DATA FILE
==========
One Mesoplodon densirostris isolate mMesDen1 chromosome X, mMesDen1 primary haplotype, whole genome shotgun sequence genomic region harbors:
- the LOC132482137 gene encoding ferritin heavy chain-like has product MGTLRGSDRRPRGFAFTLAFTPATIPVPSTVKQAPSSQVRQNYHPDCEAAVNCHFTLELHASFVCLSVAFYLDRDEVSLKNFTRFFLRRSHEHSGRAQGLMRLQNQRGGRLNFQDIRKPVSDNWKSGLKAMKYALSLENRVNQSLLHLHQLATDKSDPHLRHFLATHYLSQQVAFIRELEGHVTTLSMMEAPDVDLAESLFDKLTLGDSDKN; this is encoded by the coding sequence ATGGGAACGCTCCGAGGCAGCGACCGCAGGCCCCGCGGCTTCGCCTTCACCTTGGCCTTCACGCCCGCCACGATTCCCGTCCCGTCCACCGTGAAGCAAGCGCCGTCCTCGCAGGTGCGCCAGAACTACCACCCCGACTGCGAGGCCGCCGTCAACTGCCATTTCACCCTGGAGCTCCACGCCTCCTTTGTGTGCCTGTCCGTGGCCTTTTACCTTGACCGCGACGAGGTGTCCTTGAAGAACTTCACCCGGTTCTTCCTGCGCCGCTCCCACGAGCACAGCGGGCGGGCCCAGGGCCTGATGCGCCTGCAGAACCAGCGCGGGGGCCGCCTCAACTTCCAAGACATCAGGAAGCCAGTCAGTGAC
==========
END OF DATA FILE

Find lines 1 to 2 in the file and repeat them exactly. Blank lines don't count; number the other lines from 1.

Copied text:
One Mesoplodon densirostris isolate mMesDen1 chromosome X, mMesDen1 primary haplotype, whole genome shotgun sequence genomic region harbors:
- the LOC132482137 gene encoding ferritin heavy chain-like has product MGTLRGSDRRPRGFAFTLAFTPATIPVPSTVKQAPSSQVRQNYHPDCEAAVNCHFTLELHASFVCLSVAFYLDRDEVSLKNFTRFFLRRSHEHSGRAQGLMRLQNQRGGRLNFQDIRKPVSDNWKSGLKAMKYALSLENRVNQSLLHLHQLATDKSDPHLRHFLATHYLSQQVAFIRELEGHVTTLSMMEAPDVDLAESLFDKLTLGDSDKN; this is encoded by the coding sequence ATGGGAACGCTCCGAGGCAGCGACCGCAGGCCCCGCGGCTTCGCCTTCACCTTGGCCTTCACGCCCGCCACGATTCCCGTCCCGTCCACCGTGAAGCAAGCGCCGTCCTCGCAGGTGCGCCAGAACTACCACCCCGACTGCGAGGCCGCCGTCAACTGCCATTTCACCCTGGAGCTCCACGCCTCCTTTGTGTGCCTGTCCGTGGCCTTTTACCTTGACCGCGACGAGGTGTCCTTGAAGAACTTCACCCGGTTCTTCCTGCGCCGCTCCCACGAGCACAGCGGGCGGGCCCAGGGCCTGATGCGCCTGCAGAACCAGCGCGGGGGCCGCCTCAACTTCCAAGACATCAGGAAGCCAGTCAGTGAC